Under SB 261, “covered entities” are defined as corporations, partnerships, limited liability companies, or other business entities formed under the laws of California, the laws of any other state of the United States or the District of Columbia, or under an act of the Congress of the United States with total annual revenues exceeding $500 million and that do business in California. They will be forced to disclose, on a biannual basis beginning January 2026, any “material risk of harm to immediate and long-term financial outcomes due to physical and transition risks,” such as risks to corporate operations, provision of goods and services, supply chains, employee health and safety, capital and financial investments, institutional investments, financial standing of loan recipients and borrowers, shareholder value, consumer demand, and financial markets and economic health. 


The Role of the Federal Government in the Context of ESG

Despite the ESG wave starting to spread globally a long time ago, the United States has so far been skeptical about regulating the matter. In fact, California is not the first institutional actor that has tried to implement ESG-related policies within the United States.


In March 2022, the Securities and Exchange Commission (“SEC”) released a proposed rule that would oblige registrants to disclose certain environmental data relating to their businesses in both their registration statements and periodic reports. In doing so, the SEC faced serious criticism stemming both from the private sector and academia, questioning in particular whether the SEC actually holds the power to regulate the matter. Indeed, granting significant authority to an empowered government agency is an unfavorable approach to addressing the issue, which would most likely face constitutional challenges


One could then argue that the most appropriate solution is to allow states to take a stand on an issue that now involves the entire United States (and the rest of the world). However, it is important to note that state-level regulation of a national issue could prove to be inefficient, potentially leading to a race-to-the-bottom, as affected businesses may relocate to states with less stringent regulations, thus undermining the overall effectiveness of the regulatory framework.


Conclusion and Future Perspectives

The bills signed into law by Governor Newsom impose major burdens on companies operating in California. While the need to intervene in the context of a global issue is understandable, it is also necessary to consider how such policies could affect the businesses involved.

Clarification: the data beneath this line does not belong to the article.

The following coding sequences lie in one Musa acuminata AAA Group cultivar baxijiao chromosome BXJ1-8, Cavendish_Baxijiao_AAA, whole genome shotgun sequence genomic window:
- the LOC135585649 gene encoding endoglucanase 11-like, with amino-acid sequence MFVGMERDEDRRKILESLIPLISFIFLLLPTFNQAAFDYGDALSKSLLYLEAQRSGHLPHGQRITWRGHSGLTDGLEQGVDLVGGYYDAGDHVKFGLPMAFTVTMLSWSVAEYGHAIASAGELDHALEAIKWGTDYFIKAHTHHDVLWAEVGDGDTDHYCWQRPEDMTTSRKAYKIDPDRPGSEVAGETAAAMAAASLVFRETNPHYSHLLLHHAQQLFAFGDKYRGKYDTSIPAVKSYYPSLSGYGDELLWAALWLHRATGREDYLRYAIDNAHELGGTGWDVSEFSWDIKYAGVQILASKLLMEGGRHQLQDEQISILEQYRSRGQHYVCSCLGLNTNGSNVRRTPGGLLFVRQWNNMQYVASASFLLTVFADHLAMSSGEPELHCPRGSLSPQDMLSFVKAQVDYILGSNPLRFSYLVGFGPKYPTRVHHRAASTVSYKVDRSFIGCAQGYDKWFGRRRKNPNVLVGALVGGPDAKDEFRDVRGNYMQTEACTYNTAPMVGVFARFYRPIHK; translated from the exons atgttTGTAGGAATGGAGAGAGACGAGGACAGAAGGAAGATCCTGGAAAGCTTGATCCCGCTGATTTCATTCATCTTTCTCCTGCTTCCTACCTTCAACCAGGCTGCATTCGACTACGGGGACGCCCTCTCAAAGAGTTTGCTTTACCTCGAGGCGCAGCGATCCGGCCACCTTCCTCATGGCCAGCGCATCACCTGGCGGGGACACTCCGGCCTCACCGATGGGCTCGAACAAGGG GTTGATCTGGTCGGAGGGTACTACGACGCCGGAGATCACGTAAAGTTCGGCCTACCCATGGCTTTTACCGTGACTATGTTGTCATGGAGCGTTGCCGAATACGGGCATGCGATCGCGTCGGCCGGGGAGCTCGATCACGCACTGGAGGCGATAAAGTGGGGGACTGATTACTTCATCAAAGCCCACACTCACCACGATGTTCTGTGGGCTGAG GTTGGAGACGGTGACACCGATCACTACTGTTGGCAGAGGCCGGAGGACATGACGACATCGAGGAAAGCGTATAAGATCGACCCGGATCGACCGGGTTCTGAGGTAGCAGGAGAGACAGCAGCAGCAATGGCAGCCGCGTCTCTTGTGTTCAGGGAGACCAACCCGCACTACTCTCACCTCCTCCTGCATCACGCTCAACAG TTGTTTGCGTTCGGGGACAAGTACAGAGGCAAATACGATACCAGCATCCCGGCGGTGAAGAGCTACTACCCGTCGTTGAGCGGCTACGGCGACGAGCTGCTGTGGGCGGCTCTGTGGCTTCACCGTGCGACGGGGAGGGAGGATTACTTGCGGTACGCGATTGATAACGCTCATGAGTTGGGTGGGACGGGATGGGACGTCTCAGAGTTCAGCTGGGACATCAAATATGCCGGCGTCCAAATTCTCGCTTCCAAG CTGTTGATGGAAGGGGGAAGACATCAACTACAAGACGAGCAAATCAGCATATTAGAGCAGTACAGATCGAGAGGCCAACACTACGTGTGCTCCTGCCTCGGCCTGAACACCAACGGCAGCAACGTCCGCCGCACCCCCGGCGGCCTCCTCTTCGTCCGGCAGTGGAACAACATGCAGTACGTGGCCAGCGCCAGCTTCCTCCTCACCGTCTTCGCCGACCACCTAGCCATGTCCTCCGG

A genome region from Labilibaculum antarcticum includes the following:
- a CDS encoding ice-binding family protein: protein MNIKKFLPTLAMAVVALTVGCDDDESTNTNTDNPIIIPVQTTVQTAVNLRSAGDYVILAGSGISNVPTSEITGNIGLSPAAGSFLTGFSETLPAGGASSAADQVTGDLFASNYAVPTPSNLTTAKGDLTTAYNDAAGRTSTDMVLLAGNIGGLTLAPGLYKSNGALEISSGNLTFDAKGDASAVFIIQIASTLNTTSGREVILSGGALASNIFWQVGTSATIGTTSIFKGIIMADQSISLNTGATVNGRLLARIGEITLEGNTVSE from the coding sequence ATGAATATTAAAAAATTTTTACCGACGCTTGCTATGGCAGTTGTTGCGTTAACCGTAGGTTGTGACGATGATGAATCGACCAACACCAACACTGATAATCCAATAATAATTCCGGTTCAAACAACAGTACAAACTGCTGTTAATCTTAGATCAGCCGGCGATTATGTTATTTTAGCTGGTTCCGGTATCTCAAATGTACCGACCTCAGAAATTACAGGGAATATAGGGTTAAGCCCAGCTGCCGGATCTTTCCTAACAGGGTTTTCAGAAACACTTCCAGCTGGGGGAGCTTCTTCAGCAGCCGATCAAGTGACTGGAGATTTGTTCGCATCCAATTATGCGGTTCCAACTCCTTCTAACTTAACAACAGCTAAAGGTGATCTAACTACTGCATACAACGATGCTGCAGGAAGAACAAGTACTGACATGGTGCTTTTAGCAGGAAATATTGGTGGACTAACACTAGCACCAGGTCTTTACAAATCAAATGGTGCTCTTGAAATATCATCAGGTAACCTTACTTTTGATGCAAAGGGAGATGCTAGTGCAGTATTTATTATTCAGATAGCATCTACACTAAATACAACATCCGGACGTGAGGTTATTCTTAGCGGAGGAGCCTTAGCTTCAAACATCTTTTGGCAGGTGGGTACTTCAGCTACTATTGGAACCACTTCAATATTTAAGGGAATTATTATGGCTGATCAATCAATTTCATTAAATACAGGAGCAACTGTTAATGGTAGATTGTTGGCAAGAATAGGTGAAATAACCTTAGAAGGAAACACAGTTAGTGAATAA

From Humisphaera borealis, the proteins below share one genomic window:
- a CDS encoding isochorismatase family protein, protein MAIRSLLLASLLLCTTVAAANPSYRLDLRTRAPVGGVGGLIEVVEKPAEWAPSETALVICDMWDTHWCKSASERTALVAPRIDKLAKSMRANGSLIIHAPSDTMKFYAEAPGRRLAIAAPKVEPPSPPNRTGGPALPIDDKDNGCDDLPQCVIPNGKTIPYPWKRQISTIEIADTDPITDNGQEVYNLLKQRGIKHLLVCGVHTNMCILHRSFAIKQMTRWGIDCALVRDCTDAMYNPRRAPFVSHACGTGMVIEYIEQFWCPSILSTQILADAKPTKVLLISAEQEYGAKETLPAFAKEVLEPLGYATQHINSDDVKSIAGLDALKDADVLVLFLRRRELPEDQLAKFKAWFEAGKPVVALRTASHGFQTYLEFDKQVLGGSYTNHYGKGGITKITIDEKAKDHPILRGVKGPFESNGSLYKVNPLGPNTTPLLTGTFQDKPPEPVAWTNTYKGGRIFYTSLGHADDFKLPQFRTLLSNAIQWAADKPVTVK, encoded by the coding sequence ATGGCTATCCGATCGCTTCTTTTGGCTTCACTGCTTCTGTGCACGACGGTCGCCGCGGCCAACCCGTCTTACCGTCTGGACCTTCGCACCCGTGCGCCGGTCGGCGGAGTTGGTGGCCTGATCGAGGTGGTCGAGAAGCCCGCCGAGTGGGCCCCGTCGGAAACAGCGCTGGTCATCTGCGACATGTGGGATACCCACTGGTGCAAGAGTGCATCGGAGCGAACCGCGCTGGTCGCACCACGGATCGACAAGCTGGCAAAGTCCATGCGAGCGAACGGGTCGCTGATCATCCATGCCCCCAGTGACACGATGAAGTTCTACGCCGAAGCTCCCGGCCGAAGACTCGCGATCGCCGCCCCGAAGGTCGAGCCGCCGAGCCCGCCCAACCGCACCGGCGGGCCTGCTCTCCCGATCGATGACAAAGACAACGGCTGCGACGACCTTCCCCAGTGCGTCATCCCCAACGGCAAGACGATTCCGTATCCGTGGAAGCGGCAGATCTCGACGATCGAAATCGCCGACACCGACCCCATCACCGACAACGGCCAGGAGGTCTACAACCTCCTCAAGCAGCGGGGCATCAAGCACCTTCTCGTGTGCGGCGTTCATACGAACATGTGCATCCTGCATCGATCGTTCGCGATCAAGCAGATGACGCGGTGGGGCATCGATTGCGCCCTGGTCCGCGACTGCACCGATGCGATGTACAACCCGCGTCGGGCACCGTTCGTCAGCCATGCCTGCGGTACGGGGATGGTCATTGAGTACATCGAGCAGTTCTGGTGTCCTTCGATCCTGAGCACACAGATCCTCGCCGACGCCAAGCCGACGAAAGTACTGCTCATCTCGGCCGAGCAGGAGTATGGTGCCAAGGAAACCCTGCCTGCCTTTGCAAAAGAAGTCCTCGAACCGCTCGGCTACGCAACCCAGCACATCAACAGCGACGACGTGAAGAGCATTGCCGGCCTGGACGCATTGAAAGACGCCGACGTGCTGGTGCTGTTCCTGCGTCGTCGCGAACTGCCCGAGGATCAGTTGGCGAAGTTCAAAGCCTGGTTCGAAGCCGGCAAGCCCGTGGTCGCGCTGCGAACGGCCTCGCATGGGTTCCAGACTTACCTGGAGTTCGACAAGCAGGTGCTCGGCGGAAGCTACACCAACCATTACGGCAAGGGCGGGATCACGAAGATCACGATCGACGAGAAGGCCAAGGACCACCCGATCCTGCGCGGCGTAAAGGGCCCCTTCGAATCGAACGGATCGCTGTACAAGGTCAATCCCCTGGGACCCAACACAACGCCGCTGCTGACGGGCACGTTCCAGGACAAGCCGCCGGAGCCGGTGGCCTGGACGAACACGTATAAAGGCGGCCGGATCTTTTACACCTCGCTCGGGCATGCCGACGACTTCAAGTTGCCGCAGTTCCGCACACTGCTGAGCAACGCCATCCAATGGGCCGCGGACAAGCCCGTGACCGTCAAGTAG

According to the entity theory, the purpose of a corporation should not be limited to enhancing shareholders’ value, but should also be focused on other needs felt by stakeholders. However, it is worth noting that it is one thing to make private parties comply with state laws to avoid climate and social disasters with devastating impacts, and quite another to request them to overhaul their system and pursue objectives intended to benefit all stakeholders, thereby adopting a “stakeholder governance” model.


There is no doubt that the urge to reduce carbon emissions is a top priority for international institutions, and that cooperation with private entities in achieving this objective is crucial. Nonetheless, burdening companies (and directors) with additional duties, without incentivizing them, may not be an efficient strategy. In other words, public powers should not only concentrate on establishing new responsibilities for companies. Indeed, their actions should be based on incentivizing ESG-focused changes, allowing rewards in relation to the new disclosure burdens and avoiding potential counterproductive, opportunistic behaviors such as greenwashing or selective reporting.

Luca Vernero is a Corporation Law LL.M. candidate at NYU School of Law, a Graduate Editor for the NYU Journal of Law & Business and a current Ph.D. candidate in Corporate Law at the University of Turin. Prior to attending law school, Luca worked as a lawyer in an Italian boutique law firm, focusing on corporate litigation and arbitration proceedings.